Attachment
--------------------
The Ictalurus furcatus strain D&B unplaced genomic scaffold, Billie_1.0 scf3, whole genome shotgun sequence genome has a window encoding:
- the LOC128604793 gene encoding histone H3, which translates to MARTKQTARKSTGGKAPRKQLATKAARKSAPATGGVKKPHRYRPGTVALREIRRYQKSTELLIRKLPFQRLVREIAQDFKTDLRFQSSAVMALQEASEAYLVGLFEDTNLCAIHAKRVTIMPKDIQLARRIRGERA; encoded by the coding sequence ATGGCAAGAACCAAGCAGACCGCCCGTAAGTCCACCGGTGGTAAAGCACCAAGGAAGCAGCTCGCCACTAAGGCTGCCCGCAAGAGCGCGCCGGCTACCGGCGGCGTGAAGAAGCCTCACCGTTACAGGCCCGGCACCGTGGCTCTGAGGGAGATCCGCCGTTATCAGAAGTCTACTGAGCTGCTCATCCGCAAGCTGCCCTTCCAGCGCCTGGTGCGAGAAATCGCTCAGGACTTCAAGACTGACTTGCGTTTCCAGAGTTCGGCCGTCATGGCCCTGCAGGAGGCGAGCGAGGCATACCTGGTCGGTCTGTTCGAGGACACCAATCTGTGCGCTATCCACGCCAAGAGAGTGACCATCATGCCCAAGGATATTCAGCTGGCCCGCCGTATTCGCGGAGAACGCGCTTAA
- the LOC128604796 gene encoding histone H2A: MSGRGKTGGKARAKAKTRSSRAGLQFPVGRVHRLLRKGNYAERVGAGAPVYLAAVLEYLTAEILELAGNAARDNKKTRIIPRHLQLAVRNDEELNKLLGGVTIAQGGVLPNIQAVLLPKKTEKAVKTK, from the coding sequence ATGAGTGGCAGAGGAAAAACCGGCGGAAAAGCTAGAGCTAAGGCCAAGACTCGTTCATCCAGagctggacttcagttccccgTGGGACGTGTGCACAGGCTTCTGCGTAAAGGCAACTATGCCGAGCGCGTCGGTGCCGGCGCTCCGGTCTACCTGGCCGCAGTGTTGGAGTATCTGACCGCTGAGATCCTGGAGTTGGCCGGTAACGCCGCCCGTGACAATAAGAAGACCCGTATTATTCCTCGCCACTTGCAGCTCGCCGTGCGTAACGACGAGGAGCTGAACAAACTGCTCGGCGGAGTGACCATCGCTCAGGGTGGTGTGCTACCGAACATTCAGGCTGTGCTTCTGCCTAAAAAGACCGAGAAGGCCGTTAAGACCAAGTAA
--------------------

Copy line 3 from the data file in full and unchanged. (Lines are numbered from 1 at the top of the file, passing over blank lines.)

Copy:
- the LOC128604796 gene encoding histone H2A: MSGRGKTGGKARAKAKTRSSRAGLQFPVGRVHRLLRKGNYAERVGAGAPVYLAAVLEYLTAEILELAGNAARDNKKTRIIPRHLQLAVRNDEELNKLLGGVTIAQGGVLPNIQAVLLPKKTEKAVKTK, from the coding sequence ATGAGTGGCAGAGGAAAAACCGGCGGAAAAGCTAGAGCTAAGGCCAAGACTCGTTCATCCAGagctggacttcagttccccgTGGGACGTGTGCACAGGCTTCTGCGTAAAGGCAACTATGCCGAGCGCGTCGGTGCCGGCGCTCCGGTCTACCTGGCCGCAGTGTTGGAGTATCTGACCGCTGAGATCCTGGAGTTGGCCGGTAACGCCGCCCGTGACAATAAGAAGACCCGTATTATTCCTCGCCACTTGCAGCTCGCCGTGCGTAACGACGAGGAGCTGAACAAACTGCTCGGCGGAGTGACCATCGCTCAGGGTGGTGTGCTACCGAACATTCAGGCTGTGCTTCTGCCTAAAAAGACCGAGAAGGCCGTTAAGACCAAGTAA